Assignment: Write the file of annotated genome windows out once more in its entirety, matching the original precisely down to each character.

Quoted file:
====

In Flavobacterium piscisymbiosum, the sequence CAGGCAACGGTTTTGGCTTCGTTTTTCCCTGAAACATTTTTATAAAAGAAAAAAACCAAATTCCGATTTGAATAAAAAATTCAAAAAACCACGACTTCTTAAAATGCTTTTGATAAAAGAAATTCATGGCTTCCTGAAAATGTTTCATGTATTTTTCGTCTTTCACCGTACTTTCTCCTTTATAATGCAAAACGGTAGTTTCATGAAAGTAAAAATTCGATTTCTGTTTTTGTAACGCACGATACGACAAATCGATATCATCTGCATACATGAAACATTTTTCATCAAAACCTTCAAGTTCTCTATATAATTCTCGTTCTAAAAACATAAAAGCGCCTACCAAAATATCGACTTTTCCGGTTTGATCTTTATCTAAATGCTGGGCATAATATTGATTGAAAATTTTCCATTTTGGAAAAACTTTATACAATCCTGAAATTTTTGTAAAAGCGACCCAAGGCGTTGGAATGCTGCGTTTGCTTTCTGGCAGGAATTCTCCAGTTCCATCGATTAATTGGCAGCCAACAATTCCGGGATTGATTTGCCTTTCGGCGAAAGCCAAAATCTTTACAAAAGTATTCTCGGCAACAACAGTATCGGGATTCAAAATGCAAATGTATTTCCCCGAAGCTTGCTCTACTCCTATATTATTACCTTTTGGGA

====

In Flavobacterium piscisymbiosum, the sequence CAGGCAACGGTTTTGGCTTCGTTTTTCCCTGAAACATTTTTATAAAAGAAAAAAACCAAATTCCGATTTGAATAAAAAATTCAAAAAACCACGACTTCTTAAAATGCTTTTGATAAAAGAAATTCATGGCTTCCTGAAAATGTTTCATGTATTTTTCGTCTTTCACCGTACTTTCTCCTTTATAATGCAAAACGGTAGTTTCATGAAAGTAAAAATTCGATTTCTGTTTTTGTAACGCACGATACGACAAATCGATATCATCTGCATACATGAAACATTTTTCATCAAAACCTTCAAGTTCTCTATATAATTCTCGTTCTAAAAACATAAAAGCGCCTACCAAAATATCGACTTTTCCGGTTTGATCTTTATCTAAATGCTGGGCATAATATTGATTGAAAATTTTCCATTTTGGAAAAACTTTATACAATCCTGAAATTTTTGTAAAAGCGACCCAAGGCGTTGGAATGCTGCGTTTGCTTTCTGGCAGGAATTCTCCAGTTCCATCGATTAATTGGCAGCCAACAATTCCGGGATTGATTTGCCTTTCGGCGAAAGCCAAAATCTTTACAAAAGTATTCTCGGCAACAACAGTATCGGGATTCAAAATGCAAATGTATTTCCCCGAAGCTTGCTCTACTCCTATATTATTACCTTTTGGGA